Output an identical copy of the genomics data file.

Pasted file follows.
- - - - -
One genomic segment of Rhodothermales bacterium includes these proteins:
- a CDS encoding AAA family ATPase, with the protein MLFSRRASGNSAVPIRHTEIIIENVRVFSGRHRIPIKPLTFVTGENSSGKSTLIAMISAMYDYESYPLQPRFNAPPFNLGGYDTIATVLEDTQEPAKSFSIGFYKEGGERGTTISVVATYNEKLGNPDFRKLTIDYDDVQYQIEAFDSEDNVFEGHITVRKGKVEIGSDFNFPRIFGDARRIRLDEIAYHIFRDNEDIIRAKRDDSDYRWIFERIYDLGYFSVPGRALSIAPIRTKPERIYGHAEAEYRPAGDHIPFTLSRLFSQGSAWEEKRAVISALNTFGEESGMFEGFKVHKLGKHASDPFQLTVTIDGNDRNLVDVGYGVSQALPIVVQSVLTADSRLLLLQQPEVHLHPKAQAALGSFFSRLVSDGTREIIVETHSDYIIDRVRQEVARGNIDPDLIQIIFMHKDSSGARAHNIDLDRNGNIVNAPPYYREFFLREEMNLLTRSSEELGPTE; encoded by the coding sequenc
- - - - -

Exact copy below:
One genomic segment of Rhodothermales bacterium includes these proteins:
- a CDS encoding AAA family ATPase, with the protein MLFSRRASGNSAVPIRHTEIIIENVRVFSGRHRIPIKPLTFVTGENSSGKSTLIAMISAMYDYESYPLQPRFNAPPFNLGGYDTIATVLEDTQEPAKSFSIGFYKEGGERGTTISVVATYNEKLGNPDFRKLTIDYDDVQYQIEAFDSEDNVFEGHITVRKGKVEIGSDFNFPRIFGDARRIRLDEIAYHIFRDNEDIIRAKRDDSDYRWIFERIYDLGYFSVPGRALSIAPIRTKPERIYGHAEAEYRPAGDHIPFTLSRLFSQGSAWEEKRAVISALNTFGEESGMFEGFKVHKLGKHASDPFQLTVTIDGNDRNLVDVGYGVSQALPIVVQSVLTADSRLLLLQQPEVHLHPKAQAALGSFFSRLVSDGTREIIVETHSDYIIDRVRQEVARGNIDPDLIQIIFMHKDSSGARAHNIDLDRNGNIVNAPPYYREFFLREEMNLLTRSSEELGPTE; encoded by the coding sequenc